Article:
Many sharia-based cities not truly Islamic: Maarif Institute
Marguerite Afra Sapiie
The Jakarta Post
Cities that embody sharia-based local regulations in Indonesia have failed to implement the best practices of Islamic values in their governance, says the Islamic City Index report published by the Maarif Institute.
The institute launched the index by assessing local regulations and documents from government institutions, as well as interviewing selected local figures, to see whether they fulfilled the Islamic city indicators, namely security, welfare and happiness, in their public services and governance.
The indicators referred to Islamic principles written in the Koran and hadiths, starting from the view of Islam as Rahmatan lil alamin (blessing for the universe), which upholds governance in line with citizens' development, Maarif Institute research director Ahmad Imam Mujadid Raid said.
The study sought to assess the numerous local governments that have begun to develop local regulations by referring to sharia, while at the same time, the mayors had the responsibility to focus on developing the human resources, education and well-being of the people, Ahmad said.
"We want to see whether a city that implements sharia-based regulations becomes a true Islamic city or not," Ahmad told the journalists on Tuesday.
In overall score, Yogyakarta, Bandung and Denpasar ranked as the best cities with scores of 80.64 out of 100, with local regulations and public services that fulfilled the criteria of Islamic cities, while Kupang, Padang and Makassar occupied the three lowest positions scoring 59.39, 58.37 and 51.28 respectively.
Despite numerous cases of intolerance in Yogyakarta over the past few years, Ahmad said, the reason why the city scored the highest was because in other respects such as education, income, and health, which comprised the welfare indicator, the city performed well.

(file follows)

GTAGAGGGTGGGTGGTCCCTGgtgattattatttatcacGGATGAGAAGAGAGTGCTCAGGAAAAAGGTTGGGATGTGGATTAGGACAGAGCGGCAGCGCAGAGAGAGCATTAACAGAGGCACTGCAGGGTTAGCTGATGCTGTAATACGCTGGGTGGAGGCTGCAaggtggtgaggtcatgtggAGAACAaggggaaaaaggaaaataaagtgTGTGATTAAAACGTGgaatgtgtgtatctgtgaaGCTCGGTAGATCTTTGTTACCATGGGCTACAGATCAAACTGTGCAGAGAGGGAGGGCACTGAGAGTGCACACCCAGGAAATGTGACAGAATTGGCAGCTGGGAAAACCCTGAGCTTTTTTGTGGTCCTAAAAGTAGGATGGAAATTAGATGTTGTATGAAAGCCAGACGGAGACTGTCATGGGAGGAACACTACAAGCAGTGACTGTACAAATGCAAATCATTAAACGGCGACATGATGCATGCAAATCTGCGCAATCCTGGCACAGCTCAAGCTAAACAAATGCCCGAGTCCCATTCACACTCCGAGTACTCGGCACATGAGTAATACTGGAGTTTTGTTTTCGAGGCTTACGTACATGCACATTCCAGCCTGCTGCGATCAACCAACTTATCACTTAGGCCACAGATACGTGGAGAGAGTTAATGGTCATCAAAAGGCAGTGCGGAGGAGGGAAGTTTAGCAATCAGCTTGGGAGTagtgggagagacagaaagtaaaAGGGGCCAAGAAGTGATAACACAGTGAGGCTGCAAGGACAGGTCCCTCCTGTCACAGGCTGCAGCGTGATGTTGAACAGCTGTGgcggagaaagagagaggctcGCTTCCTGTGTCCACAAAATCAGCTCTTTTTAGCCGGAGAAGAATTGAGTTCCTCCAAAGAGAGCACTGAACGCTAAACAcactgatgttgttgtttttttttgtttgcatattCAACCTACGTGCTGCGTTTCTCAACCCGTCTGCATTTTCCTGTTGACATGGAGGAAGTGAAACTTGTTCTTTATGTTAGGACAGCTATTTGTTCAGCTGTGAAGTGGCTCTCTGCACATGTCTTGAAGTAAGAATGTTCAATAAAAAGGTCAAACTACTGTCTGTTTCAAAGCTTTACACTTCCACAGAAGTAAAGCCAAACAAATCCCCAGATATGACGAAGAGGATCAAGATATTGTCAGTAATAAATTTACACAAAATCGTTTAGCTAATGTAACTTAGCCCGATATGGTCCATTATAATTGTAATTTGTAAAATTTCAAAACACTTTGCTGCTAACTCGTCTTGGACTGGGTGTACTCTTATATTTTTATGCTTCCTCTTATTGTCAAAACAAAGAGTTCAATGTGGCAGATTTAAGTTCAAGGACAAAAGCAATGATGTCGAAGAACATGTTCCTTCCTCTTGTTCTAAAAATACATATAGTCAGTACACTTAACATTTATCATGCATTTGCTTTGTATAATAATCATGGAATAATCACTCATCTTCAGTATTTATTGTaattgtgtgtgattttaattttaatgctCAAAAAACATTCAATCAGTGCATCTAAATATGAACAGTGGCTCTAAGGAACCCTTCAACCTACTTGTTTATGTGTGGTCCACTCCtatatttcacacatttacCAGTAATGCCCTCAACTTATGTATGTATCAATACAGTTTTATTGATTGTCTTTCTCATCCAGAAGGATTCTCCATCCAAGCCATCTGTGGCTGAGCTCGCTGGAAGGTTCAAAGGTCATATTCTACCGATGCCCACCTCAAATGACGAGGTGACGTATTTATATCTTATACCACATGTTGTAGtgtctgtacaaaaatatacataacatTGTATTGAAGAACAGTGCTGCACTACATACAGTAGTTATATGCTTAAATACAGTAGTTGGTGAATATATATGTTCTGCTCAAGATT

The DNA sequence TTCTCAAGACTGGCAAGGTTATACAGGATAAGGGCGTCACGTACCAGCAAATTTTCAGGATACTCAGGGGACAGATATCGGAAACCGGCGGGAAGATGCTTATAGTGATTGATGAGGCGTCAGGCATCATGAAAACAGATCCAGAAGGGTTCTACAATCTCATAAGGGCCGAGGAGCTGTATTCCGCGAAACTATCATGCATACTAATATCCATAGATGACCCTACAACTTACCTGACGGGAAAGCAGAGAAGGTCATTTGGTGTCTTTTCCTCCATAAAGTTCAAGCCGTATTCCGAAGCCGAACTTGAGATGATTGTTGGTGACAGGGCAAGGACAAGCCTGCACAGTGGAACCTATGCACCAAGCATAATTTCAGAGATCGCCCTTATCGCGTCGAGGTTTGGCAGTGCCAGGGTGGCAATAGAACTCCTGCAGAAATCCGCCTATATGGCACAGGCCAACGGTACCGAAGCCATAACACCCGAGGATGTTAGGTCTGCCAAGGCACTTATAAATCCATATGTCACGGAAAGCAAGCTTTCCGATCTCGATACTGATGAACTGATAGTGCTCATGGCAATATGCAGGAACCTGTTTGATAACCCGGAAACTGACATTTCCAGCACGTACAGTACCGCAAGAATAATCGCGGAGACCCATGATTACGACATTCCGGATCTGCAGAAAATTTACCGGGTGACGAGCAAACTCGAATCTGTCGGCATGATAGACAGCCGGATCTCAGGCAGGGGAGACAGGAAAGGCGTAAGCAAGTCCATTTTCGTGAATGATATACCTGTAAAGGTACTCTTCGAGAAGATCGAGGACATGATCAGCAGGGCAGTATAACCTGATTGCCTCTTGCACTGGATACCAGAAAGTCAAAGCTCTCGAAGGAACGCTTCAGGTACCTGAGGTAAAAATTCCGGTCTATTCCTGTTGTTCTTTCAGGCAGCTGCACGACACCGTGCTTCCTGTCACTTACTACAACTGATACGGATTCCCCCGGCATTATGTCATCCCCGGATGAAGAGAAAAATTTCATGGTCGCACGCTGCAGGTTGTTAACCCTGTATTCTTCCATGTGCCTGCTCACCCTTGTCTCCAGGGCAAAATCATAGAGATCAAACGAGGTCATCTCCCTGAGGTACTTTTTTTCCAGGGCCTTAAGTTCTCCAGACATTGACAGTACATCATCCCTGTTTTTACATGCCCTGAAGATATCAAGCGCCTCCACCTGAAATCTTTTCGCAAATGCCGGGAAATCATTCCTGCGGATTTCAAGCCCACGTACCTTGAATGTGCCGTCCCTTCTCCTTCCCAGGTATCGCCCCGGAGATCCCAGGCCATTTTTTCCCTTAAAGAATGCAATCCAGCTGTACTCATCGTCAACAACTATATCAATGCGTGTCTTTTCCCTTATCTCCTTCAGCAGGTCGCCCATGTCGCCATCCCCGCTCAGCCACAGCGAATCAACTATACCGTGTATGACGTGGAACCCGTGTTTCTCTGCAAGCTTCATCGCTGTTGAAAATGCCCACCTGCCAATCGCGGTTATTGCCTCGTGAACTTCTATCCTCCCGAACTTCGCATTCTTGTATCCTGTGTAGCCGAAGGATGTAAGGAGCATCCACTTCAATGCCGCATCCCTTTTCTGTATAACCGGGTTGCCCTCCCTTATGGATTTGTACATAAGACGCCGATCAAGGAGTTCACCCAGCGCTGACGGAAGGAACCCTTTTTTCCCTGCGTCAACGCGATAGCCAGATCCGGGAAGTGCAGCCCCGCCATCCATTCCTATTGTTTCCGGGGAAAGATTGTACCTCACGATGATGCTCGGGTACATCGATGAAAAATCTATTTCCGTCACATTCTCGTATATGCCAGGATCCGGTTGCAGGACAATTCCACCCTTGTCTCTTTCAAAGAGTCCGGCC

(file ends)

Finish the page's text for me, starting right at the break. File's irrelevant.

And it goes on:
In Makassar, happiness was the indicator that contributed to its lowest position in the index, with a score of only 37.5, since the city did not have specified regulations regarding environmental management or good spatial planning, which reduced the harmony between the citizens and nature, Ahmad added.
Meanwhile, particularly in the security indicator, which comprised the freedom to exercise beliefs and religion, law enforcement and the fulfillment of political rights of women, children and disabled people, Serang ranked the highest with a score of 82.5.
Scholar Yudi Latif said the fact that cities with sharia-based local regulations did not meet the criteria to be dubbed Islamic cities showed that the local governments might just be using religion as a shield to conceal their inability to develop the city and benefit residents.
"It seems like an over-compensation when the city fails to deliver security, welfare and happiness for its people. [The local government] immediately covers it up with formal claims, saying it implements Islamic values in governance," Yudi said.
However, Yudi said, given that the study had mainly relied on local government data, it could be improved by collecting more information on public perceptions of public services since the indicators, particularly happiness, were subjective.
Welfare and security should not be seen in just generic terms because the most important thing was that development should be visible and benefit local residents, Yudi said. (bbn)
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